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Changes of Military

Ever since 1914, warfare has changed to adapt to new methods of reconnaissance, dogfighting and bombing in to form of military planes or fighters planes and, therefore, the classic Wright flyer design would have to change in many ways. Firstly, at the beginning of the war, most of the planes looked like the B.E.2 Biplane which was primarily used for reconnaissance however this model of plane was not the most efficient for fighting so the war planes had to undergo many changes. One of the first was message streamers, these were ways of communicating the enemies movements during flight as radios had not been invented yet. The pilots would put the information or 'message' inside the bag and drop it down from the airplane. Airplanes were soon equipped with projectiles as well, such as darts, to harm the enemies and the planes had to make adjustments to compensate of the extra weight.


Another example of this was in 1915 when the fighter planes had forward-firing machine guns on the aircraft as the warring countries wanted to shoot down their opponents more efficiently than when using projectiles, however the most beneficial invention of these methods was the one of interrupter mechanism, which allowed bullets to be fired through the plane's rotating propellor blade. Meanwhile, in 1916 and 17, other aviators thought of larger aircrafts for larger and increased numbers of bombs as well as more precise targeting fitted onto the planes systems for the bombs to be dropped. This targeting would be extremely valuable as the firing points were often in enemy grounds. During WW2, fighter planes usually made out of wood and cloth were replaced with all metal biplanes and the advanced to remote-controlled guns on the sides, pressurised cabins and much more powerful engines, better equipped for a warfare environment. 

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Image of Nieuport Fighter in Aisine, France 1917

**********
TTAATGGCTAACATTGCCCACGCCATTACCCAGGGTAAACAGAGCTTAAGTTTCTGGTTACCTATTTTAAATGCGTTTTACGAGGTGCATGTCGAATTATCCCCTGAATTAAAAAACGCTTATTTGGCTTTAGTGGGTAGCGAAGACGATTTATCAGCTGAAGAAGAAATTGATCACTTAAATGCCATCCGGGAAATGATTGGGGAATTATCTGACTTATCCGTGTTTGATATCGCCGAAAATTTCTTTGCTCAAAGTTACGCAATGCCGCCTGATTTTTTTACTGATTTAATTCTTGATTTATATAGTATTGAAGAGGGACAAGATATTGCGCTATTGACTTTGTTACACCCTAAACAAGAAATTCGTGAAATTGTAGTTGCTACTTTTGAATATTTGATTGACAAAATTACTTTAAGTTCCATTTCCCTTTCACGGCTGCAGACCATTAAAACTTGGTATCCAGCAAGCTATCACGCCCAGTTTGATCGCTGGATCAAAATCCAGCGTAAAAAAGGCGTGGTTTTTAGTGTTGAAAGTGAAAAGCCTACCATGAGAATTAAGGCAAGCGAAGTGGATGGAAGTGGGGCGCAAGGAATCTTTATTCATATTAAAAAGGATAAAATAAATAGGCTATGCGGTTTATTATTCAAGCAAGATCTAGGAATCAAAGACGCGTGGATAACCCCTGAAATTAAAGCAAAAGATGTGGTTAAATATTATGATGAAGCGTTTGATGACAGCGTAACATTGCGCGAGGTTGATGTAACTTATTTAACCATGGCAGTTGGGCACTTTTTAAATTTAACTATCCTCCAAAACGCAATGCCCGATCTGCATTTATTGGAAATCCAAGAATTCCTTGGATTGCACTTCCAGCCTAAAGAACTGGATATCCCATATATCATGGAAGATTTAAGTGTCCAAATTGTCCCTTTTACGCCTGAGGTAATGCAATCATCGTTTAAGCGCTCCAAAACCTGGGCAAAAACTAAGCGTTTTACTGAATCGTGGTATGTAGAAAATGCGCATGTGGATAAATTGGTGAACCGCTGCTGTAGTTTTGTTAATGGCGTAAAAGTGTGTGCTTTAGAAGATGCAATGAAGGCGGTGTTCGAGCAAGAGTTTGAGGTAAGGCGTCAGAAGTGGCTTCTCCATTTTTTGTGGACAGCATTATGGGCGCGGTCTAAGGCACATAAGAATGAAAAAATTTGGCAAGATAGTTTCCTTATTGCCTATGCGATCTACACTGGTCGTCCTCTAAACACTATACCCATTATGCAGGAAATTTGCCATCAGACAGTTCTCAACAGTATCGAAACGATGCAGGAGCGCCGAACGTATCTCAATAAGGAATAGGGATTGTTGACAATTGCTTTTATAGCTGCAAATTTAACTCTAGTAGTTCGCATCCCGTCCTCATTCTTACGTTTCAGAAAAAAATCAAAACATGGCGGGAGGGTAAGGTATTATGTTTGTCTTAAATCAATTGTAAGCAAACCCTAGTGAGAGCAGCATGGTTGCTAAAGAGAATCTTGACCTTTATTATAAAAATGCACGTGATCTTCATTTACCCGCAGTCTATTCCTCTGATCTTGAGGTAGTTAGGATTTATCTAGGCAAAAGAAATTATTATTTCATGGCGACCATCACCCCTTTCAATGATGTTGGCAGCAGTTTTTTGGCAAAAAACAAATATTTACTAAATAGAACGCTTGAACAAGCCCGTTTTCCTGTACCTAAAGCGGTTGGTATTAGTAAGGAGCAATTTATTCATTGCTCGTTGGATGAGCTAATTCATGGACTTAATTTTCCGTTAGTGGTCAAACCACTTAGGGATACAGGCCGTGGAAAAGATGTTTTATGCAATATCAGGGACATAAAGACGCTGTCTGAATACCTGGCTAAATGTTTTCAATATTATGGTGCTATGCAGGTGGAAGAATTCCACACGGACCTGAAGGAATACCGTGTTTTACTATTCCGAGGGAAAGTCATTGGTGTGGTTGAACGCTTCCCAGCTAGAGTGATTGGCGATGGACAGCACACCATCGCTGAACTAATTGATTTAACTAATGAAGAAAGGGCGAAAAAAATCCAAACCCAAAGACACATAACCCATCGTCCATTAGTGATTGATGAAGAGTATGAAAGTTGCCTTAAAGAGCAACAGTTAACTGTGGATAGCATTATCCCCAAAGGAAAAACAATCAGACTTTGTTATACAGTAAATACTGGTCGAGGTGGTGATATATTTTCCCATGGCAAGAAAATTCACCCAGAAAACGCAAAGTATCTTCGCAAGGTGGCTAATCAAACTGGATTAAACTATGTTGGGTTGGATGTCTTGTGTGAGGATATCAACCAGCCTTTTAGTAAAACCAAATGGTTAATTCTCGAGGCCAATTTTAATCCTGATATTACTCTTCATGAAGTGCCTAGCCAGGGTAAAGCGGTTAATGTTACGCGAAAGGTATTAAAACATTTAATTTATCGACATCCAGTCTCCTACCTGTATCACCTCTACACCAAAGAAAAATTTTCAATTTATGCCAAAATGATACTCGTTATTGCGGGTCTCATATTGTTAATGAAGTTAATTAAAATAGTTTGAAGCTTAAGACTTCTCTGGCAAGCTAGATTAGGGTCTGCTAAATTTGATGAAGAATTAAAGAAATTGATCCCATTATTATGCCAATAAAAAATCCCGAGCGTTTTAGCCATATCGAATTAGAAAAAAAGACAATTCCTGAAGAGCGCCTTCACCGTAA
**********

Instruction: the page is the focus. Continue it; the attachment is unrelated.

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Interesting fact(s):

- Airplanes, although mostly launched on land, were also launched from the decks of aircraft carriers at sea

- During WW2, a Japanese tactic was used by the Soviets where they would intentionally 'crash' one of their planes directly into an enemy ship to sink it 

- Over 12,000 bombers were shot down. Thats a lot of shooting!

Continuity of Military

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1. Image of plane from WW1, Niueport 16 2. Image of plane from WW2, Messerschmitt Bf 109E

3. Image of Plane from end of WW2, Supermarine Spitfire



Between the initial military aircrafts and the current models, there is much continuity between designs. For example, the designs of planes with piston engines, which were majority of the planes in WW1 and WW2, started to decrease and become less popular around 1945 as jet-powered fighters became more popular with the military community and these jet powered fighters have continued till today.


Around the 1950s - 60s, after the Korean war, military planes also began experimenting with swept wings (wings that angle backward or forwards, but not straight outwards) and delta wings (straight triangles angled backwards), and during this time period, many planes advanced to what planes currently do now, which is breaking the sound barrier and achieve supersonic speeds.  Planes also continue to have flight control surfaces, that were developed just after WW2, that adjust the altitude of the plane.

During the 1950s - 60s, infrared homing (IR) was also developed as a large part of military. This was used to track opponents on heat rather than sight, although, the IR missiles had extremely poor sensitivity and these were soon upgraded to RF (radar-guided) missiles, which did seem unreliable at the start but then became much more useful when the medium- and long-range missiles were introduced.       . 

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